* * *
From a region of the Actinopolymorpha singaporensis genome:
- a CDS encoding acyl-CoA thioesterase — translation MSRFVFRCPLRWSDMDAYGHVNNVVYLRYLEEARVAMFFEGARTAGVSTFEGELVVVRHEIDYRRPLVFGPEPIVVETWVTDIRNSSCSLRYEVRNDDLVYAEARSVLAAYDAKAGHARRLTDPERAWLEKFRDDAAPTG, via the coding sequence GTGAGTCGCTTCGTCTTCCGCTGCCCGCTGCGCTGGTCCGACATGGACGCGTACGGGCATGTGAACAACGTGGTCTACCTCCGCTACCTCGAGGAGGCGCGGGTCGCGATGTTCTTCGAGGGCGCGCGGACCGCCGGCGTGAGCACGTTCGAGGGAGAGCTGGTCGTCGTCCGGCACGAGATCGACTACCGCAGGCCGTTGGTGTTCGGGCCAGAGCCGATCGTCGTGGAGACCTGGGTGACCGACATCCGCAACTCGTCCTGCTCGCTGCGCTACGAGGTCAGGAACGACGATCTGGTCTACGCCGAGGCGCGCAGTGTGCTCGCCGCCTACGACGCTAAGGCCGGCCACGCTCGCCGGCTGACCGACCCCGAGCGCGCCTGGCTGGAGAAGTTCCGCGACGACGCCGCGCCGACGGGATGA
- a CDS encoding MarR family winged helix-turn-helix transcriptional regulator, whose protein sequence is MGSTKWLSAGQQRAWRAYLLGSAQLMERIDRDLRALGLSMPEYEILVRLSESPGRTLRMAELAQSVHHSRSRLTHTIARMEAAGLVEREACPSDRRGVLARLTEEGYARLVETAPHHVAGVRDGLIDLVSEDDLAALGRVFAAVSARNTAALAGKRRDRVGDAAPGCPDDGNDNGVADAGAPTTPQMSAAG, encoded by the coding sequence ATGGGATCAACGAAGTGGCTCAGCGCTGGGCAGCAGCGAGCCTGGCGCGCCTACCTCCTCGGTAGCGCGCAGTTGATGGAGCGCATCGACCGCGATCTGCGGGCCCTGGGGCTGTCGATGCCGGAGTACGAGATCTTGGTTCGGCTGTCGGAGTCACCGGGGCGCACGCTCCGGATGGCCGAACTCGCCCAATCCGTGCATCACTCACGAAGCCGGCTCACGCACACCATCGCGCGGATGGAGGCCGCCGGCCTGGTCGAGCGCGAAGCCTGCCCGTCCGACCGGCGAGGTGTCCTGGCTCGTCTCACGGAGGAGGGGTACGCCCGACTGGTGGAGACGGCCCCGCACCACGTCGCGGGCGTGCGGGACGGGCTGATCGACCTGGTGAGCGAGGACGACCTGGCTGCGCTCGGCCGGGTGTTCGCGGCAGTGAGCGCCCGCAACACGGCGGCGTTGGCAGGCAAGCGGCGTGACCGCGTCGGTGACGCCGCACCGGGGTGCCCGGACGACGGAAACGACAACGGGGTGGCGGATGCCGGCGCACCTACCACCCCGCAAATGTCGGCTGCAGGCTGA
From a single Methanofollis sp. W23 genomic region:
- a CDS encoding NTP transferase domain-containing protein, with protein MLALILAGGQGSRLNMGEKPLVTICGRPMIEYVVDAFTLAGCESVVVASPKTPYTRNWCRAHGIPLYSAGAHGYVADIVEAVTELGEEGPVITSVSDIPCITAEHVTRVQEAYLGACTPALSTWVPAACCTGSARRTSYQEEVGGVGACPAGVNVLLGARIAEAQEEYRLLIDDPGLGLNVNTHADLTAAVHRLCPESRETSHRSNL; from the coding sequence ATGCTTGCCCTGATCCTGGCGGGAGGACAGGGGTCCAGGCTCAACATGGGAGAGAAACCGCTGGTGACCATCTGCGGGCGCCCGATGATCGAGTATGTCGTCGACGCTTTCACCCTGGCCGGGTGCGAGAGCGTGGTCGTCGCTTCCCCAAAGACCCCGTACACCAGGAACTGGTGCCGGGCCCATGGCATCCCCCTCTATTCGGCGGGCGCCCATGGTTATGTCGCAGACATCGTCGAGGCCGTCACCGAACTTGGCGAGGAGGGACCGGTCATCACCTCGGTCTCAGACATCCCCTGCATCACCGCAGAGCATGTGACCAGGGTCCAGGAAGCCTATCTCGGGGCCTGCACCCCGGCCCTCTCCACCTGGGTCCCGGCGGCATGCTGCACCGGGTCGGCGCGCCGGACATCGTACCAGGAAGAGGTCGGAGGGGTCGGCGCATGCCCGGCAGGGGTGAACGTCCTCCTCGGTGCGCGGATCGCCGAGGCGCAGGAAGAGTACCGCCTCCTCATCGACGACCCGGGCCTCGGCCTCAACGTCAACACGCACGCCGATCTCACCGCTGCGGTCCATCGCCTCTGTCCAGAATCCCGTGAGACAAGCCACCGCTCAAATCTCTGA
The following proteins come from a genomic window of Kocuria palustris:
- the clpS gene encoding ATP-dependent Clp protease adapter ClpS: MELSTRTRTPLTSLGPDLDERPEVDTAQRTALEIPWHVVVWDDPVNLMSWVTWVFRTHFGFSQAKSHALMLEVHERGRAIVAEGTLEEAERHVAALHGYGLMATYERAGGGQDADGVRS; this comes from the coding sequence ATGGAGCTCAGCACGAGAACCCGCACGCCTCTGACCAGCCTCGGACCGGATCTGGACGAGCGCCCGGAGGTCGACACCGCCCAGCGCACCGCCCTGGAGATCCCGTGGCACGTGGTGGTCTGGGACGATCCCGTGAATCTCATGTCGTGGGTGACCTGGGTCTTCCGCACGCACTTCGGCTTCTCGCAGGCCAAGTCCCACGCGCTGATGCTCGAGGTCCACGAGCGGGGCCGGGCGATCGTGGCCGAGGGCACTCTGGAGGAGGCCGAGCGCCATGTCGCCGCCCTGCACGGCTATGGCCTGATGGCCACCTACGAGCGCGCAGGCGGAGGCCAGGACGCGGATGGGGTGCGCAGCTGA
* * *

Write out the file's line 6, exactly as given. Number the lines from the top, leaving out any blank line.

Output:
The following proteins come from a genomic window of Kocuria palustris: